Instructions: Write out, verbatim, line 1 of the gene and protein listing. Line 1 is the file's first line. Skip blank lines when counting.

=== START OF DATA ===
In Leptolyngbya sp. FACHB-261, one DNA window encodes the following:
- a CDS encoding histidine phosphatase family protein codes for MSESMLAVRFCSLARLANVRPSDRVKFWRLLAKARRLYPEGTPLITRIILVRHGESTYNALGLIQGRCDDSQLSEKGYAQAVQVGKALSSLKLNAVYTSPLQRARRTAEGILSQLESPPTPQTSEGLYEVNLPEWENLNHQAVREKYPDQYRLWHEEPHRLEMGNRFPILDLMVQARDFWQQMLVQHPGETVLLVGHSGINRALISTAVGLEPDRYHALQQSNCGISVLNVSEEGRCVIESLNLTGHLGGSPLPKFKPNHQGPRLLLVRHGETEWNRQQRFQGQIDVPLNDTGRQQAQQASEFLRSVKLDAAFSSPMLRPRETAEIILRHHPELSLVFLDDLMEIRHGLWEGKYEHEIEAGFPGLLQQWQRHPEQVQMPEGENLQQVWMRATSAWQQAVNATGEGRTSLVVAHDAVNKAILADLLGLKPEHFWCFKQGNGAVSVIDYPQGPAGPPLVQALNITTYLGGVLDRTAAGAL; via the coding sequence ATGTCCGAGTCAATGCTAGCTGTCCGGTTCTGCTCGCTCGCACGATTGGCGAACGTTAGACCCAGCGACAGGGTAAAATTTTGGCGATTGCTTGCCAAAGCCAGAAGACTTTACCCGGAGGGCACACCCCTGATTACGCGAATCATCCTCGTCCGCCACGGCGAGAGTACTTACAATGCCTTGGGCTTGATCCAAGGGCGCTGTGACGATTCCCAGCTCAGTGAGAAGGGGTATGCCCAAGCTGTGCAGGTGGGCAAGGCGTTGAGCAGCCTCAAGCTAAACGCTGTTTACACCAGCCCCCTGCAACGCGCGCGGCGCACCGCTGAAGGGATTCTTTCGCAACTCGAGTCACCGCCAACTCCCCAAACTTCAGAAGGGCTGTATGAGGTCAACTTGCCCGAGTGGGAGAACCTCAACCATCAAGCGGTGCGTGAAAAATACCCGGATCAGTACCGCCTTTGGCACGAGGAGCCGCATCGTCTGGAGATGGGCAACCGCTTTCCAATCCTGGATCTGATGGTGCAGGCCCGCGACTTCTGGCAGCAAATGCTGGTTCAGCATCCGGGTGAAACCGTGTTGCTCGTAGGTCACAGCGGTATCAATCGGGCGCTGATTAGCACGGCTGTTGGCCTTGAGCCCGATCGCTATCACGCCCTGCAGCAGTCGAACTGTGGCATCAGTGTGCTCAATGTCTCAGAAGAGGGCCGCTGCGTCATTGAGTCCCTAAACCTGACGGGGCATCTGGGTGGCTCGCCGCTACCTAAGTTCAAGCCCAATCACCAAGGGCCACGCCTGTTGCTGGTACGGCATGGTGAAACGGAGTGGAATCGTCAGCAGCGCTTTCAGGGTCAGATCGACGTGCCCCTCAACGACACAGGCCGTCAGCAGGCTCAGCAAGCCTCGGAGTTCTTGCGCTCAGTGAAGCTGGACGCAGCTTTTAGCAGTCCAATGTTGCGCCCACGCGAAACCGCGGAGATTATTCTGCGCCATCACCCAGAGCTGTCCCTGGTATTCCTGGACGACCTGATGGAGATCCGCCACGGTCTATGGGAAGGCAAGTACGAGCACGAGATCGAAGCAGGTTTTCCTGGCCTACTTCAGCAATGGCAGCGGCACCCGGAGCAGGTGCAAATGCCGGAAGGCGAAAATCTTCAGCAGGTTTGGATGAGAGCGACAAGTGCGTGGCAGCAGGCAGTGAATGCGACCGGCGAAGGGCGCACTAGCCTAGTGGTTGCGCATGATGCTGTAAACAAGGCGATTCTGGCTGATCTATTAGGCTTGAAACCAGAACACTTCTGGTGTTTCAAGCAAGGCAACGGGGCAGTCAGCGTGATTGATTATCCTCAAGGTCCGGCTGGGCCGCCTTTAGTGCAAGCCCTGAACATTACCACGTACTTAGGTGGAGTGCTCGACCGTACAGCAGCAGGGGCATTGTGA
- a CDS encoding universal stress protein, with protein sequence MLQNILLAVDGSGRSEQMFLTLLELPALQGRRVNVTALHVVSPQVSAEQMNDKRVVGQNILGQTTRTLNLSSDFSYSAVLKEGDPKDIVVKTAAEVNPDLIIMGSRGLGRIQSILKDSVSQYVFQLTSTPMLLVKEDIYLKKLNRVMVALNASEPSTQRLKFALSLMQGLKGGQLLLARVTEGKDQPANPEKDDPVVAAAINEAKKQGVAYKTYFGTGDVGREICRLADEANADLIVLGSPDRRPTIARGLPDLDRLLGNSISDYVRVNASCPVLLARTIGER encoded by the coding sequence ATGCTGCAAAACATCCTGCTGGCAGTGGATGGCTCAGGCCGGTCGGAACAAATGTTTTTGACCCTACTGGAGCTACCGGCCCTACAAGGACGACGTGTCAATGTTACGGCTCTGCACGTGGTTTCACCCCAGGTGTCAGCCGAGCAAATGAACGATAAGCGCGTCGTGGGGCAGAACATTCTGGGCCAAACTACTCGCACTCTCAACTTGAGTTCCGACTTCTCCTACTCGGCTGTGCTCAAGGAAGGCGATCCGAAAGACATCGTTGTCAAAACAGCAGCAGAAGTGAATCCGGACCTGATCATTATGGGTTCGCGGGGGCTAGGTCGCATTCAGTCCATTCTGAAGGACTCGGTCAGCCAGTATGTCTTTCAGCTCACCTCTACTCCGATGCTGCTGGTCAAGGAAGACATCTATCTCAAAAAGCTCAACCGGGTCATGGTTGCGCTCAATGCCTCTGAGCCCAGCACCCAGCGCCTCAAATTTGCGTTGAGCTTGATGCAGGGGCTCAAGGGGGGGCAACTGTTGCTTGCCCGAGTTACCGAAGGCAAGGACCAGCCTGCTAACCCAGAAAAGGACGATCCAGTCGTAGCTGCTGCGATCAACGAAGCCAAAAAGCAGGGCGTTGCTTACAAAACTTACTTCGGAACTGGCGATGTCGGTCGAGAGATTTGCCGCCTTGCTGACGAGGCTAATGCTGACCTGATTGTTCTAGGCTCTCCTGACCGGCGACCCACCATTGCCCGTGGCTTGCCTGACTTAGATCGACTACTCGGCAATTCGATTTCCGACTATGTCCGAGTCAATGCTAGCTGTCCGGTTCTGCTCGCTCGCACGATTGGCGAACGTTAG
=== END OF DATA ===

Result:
In Leptolyngbya sp. FACHB-261, one DNA window encodes the following: